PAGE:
Team FEMALE’s Digital Detox Diary: Getting In Touch With Mother Nature

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Day 2

I was told that between 6:30 to 7:30 a.m is the best time to head out to the resort’s expansive rooftop to catch the sunrise. I couldn’t miss my chance! I left my phone in the room and headed out in the early morning, breathing the fresh air and catching the morning dew.

The rooftop overlooked the beautiful view of Lake Temenggor and the mountain peak, which gradually lit up by the rising sun breaking dawn in the stunning blue and orange sky. Coming up there sans phone was definitely a good choice as I was able to fully take in the breathtaking view and listen to the early morning birds with no digital distractions. For once, I could experience the true beauty of nature with my own two eyes instead of through a screen.

The highlight of the day was the tree planting activity with members of the Belum Forest Friends. We had to plant Gaharu (Agarwood) tree saplings, a tree native to the forest that is often harvested for oud, a rich aromatic (and expensive!) resin that you can find in a lot of perfume.

girl planting a tree

Safely planted my Gaharu sapling. Grow BIG little one! | Photography: Alya Zulkernai

Because of this, the trees are often poached for their precious resin through illegal logging. In the wild, a single Gaharu tree can take up to 40 to 60 years to grow to maturity! But in a plantation, the tree can mature in as little as 6 years, so I’m glad that I took part in it. There are 25 species of Gaharu and we planted the Aquilaria malaccensis which is one of the highest grades of the species and is unique to Malaysia.

In the afternoon, we were scheduled to visit a Kampung Orang Asli called Kampung Semelor. To get there, I had to go on an hour-long motorboat ride and a 15-minute bumpy ride on a four-wheel drive. I checked my cell phone, not surprised that the ‘No Signal’ indicator was staring at me on the screen. When we arrived at the Kampung, curious and shy eyes were watching me through the window panes and behind doors. The Orang Asli in this area are known to be very, very shy around outsiders, so it was a privilege to meet them.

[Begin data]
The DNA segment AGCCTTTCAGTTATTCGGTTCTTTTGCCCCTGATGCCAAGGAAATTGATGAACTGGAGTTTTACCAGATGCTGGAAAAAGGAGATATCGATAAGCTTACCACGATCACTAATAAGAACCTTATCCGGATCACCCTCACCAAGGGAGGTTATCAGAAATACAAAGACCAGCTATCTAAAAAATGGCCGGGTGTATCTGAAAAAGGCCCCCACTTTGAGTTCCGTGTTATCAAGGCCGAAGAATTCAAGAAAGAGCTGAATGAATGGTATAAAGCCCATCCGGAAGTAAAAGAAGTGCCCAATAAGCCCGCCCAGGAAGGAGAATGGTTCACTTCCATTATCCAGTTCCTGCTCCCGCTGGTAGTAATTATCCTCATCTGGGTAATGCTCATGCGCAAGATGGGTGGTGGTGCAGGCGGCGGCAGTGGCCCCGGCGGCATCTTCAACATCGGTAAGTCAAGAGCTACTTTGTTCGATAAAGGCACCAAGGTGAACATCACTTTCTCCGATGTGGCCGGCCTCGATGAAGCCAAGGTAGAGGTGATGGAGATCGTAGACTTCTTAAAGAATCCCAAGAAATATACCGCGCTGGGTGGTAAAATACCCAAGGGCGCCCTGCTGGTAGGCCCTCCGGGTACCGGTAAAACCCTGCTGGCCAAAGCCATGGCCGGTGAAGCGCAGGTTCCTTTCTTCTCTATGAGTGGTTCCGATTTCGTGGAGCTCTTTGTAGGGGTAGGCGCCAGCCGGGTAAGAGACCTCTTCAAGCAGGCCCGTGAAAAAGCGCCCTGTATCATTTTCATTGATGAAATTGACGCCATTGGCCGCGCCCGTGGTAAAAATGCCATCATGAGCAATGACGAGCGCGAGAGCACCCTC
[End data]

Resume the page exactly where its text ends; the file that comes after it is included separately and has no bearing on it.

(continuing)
Orang asli children doing arts

A little arts and crafts session with the Orang Asli kids at their school in the premise. | Photography: Alya Zulkernai

Since there was no signal in the area, it was a great time for me and many of us in the group to interact with the locals and enjoy their local delights that didn’t involve me working my angles to get the perfect photo opportunity. This was an experience like no other as I was really immersed in learning about their lives as living in this village far away from town.

Come night time, I went for night trekking in a small group. I’ve never done it before but I was worried about the creepy crawlies that I would encounter (*shivers*). I managed to put on my Bear Grylls alter-ego on and went ahead.

The jungle trek was filled with natural terrain as preserved by the locals. Some parts were very narrow and some went up at about a 60-degree angle which was scary as heck! Along the path, I met with a colony of giant ants and millipedes which were happily using the rope as a bridge from one tree to another. This made it challenging as I had nothing to support me– I wasn’t going to touch the insect bridge!

After about 20 minutes in, I reached a flat area at the top. I was asked to switch off the torchlight and close my eyes for a minute. When I opened them, I heard sounds of wonder from the group as we saw glow in the dark mushrooms along the path ahead. Did you know that our soldiers used these mushrooms as a guide for them at night to hide away from the communists back in World War II? Fascinating!

Then as I reached the last checkpoint, I looked up and saw so many stars in the sky twinkling in the dark night sky as if to say hello! This was something I definitely would never be able to see in the city or through my phone camera.

It was such a fulfilling day that when got back I just plugged my phone to charge, took a cold shower and went straight to bed.

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